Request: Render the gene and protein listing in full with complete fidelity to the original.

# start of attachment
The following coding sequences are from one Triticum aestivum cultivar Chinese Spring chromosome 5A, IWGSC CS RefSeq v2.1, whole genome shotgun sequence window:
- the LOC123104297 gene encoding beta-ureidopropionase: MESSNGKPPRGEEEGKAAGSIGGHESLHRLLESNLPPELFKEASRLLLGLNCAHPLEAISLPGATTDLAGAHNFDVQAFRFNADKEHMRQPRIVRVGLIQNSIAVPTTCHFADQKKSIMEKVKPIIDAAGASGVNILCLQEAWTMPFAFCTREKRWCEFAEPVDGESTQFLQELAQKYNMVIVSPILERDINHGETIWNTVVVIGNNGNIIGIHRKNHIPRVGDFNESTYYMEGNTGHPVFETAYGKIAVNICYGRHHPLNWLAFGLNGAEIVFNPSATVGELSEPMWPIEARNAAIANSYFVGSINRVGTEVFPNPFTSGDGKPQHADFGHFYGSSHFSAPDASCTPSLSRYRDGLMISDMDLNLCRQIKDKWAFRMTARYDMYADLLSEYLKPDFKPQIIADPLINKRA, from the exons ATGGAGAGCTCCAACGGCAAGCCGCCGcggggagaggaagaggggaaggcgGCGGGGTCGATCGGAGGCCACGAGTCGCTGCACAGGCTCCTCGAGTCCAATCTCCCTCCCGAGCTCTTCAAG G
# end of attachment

The following coding sequences are from one Triticum aestivum cultivar Chinese Spring chromosome 5A, IWGSC CS RefSeq v2.1, whole genome shotgun sequence window:
- the LOC123104297 gene encoding beta-ureidopropionase: MESSNGKPPRGEEEGKAAGSIGGHESLHRLLESNLPPELFKEASRLLLGLNCAHPLEAISLPGATTDLAGAHNFDVQAFRFNADKEHMRQPRIVRVGLIQNSIAVPTTCHFADQKKSIMEKVKPIIDAAGASGVNILCLQEAWTMPFAFCTREKRWCEFAEPVDGESTQFLQELAQKYNMVIVSPILERDINHGETIWNTVVVIGNNGNIIGIHRKNHIPRVGDFNESTYYMEGNTGHPVFETAYGKIAVNICYGRHHPLNWLAFGLNGAEIVFNPSATVGELSEPMWPIEARNAAIANSYFVGSINRVGTEVFPNPFTSGDGKPQHADFGHFYGSSHFSAPDASCTPSLSRYRDGLMISDMDLNLCRQIKDKWAFRMTARYDMYADLLSEYLKPDFKPQIIADPLINKRA, from the exons ATGGAGAGCTCCAACGGCAAGCCGCCGcggggagaggaagaggggaaggcgGCGGGGTCGATCGGAGGCCACGAGTCGCTGCACAGGCTCCTCGAGTCCAATCTCCCTCCCGAGCTCTTCAAG G